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Rejected Iran Candidate Ahmadinejad Speaks To Thousands On Clubhouse

Mahmoud Ahmadinejad, Iran's former president, who was barred from running in the June 18 presidential election by the watchdog Guardian Council, on Monday evening took the virtual stage for a packed Clubhouse session and reiterated that he would not vote.

The former president claimed that all those who had questioned the results of the disputed 2009 presidential election, when he won a second term, had eventually admitted they had been wrong. Ahmadinejad blamed nationwide protests that followed the announcement of results and the crack-down on protesters on a corrupt intelligence and security group.

"I declare, firmly, that there was no vote-rigging," he told a total of over 30,000 listening to him in a ‘room’ of the Clubhouse application and in several linked rooms including Iran International TV's room. Clubhouse rooms are capped at 8,000. There were thousands more listening on other social media platforms.

Ahmadinejad, who has been demonized by many former principlist allies, is reaching out to reformists. "I was friends with Mir-Hossein Mousavi, I'm friends with him now," he said, referring to the former prime minister who refused to accept the results of the 2009 election and who has been under house arrest since February 2011 with his wife Zahra Rahnavard.

The intelligence ministry issued a statement Monday saying Ahmadinejad's recent remarks and allegations were "untrue and meant to cause confusion in the minds of the public." The ministry said it would respond in due time to prevent his claims being used by enemies of the Islamic Republic. 

Ahmadinejad has several times said that Heydar Moslehi, the intelligence minister foisted on him by Supreme Leader Ali Khamenei between 2009 and 2013, blocked his access to information. Moslehi was at the center of tension between Ahmadinejad and Khamenei that came to a head in 2011 when Khamenei refused to allow Moslehi to resign. On May 29, Moslehi said that some of the information Ahmadinejad had persistently demanded was meant only for the eyes of Khamenei.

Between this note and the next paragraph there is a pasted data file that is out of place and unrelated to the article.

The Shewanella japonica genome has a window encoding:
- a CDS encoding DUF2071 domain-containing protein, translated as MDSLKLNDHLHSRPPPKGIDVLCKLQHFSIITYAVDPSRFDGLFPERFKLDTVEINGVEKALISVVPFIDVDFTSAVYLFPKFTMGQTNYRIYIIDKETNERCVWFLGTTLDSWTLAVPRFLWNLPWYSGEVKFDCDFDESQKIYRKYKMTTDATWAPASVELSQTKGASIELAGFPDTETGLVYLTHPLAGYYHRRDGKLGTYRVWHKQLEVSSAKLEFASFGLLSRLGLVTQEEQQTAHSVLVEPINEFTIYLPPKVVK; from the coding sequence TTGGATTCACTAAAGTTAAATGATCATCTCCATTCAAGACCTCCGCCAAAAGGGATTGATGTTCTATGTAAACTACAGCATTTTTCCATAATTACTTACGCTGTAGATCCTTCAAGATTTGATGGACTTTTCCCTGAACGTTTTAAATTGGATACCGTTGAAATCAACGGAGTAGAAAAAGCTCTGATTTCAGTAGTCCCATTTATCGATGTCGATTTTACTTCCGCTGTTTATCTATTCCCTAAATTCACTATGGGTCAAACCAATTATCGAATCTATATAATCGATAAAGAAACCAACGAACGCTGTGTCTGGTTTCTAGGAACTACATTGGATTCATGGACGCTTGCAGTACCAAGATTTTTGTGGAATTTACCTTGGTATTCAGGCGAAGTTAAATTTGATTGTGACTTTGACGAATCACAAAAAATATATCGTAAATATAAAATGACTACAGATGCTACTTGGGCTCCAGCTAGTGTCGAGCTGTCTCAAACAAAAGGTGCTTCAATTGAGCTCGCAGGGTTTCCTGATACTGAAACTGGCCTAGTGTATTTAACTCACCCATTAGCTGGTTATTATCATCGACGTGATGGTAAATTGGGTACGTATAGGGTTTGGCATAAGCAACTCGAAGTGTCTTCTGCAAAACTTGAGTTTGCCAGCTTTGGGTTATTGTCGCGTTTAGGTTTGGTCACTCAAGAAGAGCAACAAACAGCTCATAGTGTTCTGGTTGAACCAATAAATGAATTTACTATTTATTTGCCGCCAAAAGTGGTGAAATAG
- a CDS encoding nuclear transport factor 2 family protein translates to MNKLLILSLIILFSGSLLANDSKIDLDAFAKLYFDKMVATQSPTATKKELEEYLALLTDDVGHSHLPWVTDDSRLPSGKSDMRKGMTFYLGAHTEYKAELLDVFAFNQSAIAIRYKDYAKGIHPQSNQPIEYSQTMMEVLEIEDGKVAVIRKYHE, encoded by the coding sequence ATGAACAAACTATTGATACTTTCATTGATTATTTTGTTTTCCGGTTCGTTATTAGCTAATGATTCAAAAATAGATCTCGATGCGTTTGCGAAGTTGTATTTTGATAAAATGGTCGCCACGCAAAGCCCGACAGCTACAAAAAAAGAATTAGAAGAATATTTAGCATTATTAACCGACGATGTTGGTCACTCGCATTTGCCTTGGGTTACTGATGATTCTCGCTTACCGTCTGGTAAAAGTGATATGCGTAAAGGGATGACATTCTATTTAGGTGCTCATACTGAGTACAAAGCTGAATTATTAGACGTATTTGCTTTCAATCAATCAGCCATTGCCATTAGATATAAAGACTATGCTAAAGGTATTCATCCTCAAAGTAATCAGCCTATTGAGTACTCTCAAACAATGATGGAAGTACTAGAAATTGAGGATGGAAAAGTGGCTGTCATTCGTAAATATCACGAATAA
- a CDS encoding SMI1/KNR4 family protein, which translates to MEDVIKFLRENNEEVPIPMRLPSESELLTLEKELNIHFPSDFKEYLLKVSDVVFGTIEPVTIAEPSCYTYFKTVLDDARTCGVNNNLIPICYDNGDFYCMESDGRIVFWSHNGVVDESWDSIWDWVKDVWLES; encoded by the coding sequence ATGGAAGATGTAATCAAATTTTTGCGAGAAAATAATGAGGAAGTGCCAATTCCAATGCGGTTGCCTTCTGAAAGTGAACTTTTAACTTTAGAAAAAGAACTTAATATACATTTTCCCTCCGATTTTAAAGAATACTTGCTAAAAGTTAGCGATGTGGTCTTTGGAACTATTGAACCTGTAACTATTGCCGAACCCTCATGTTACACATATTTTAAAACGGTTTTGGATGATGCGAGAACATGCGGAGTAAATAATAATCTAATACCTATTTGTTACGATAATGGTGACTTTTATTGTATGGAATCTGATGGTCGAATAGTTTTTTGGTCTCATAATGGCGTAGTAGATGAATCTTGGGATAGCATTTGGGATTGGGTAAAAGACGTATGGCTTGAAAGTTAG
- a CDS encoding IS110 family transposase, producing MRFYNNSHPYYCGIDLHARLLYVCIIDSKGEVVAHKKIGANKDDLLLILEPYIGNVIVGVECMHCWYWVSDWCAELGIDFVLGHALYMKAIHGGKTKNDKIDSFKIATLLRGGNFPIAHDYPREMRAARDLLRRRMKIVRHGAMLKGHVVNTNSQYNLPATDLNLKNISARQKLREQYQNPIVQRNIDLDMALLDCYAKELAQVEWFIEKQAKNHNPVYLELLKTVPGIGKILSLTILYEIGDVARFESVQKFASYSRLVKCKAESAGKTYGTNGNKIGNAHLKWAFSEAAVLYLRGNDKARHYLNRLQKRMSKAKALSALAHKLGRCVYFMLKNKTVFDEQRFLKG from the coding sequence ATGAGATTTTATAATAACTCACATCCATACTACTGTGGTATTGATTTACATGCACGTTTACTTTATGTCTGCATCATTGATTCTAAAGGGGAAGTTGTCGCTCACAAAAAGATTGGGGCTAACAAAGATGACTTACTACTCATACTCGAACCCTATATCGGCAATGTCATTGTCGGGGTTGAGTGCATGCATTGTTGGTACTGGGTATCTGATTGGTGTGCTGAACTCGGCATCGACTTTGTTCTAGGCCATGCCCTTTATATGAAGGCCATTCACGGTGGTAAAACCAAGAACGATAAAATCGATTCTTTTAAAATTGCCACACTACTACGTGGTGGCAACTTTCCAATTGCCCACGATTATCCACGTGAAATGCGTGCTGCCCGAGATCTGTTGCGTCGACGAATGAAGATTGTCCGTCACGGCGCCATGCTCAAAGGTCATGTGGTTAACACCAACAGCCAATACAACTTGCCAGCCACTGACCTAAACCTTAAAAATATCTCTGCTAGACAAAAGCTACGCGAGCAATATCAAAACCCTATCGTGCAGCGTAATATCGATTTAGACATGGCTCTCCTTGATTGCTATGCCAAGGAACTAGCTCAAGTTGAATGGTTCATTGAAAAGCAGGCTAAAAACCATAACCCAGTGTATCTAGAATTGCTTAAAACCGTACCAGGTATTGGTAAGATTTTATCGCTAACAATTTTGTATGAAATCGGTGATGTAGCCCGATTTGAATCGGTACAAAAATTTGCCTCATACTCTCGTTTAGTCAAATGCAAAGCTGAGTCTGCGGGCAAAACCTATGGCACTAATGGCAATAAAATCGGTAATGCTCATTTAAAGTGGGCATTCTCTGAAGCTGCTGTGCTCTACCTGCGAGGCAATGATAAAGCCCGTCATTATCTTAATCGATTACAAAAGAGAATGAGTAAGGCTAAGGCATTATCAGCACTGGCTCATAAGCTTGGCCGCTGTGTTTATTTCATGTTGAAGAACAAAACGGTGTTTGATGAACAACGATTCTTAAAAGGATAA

Ahmadinejad’s supporters are sore that he was not qualified to stand in the June 18 election, just as he was barred in 2017. In a note published on Sunday [May 30] by the website Dolat-e Bahar, one of Ahmadinejad's closest allies Ali-Akbar Javanfekr accused Khamenei of injustice and failing to prevent "massive and irreparable damage to society, and foundations of the country and the revolution" by not reinstating "unjustly" disqualified candidates. The "ruler of the Islamic society" could not remain indifferent and not try to set the wrong right if he knew the Guardian Council’s rulings were wrong, Javanfekr insisted.

Khamenei had defended the election watchdog's decisions on Thursday [May 27], noting that some presidential hopefuls – around 600 had registered – "may have been very qualified" but the Guardian Council could not "ascertain their qualification". 

The council is a constitutional watchdog consisting of six high-ranking Shiite clerics appointed by Khamenei and six lawyers chosen by parliament from nominations by the judiciary. As well as considering legislation passed by parliament, it vets parliamentary and presidential election candidates.

Many analysts have suggested the council has engineered the election by not including candidates – like Ahmadinejad – who might mount an effective challenge to Chief Justice Ebrahim Raeesi (Raisi), generally seen as the front-runner and who has not resigned from the judiciary in order to stand. Ahmadinejad, who attributed any reluctance to vote among Iranians to his own disqualification, reiterated Monday he would not offer support to any of the seven candidates.

A British-Iranian journalist, political analyst and former correspondent of The National and journalist at Iran International
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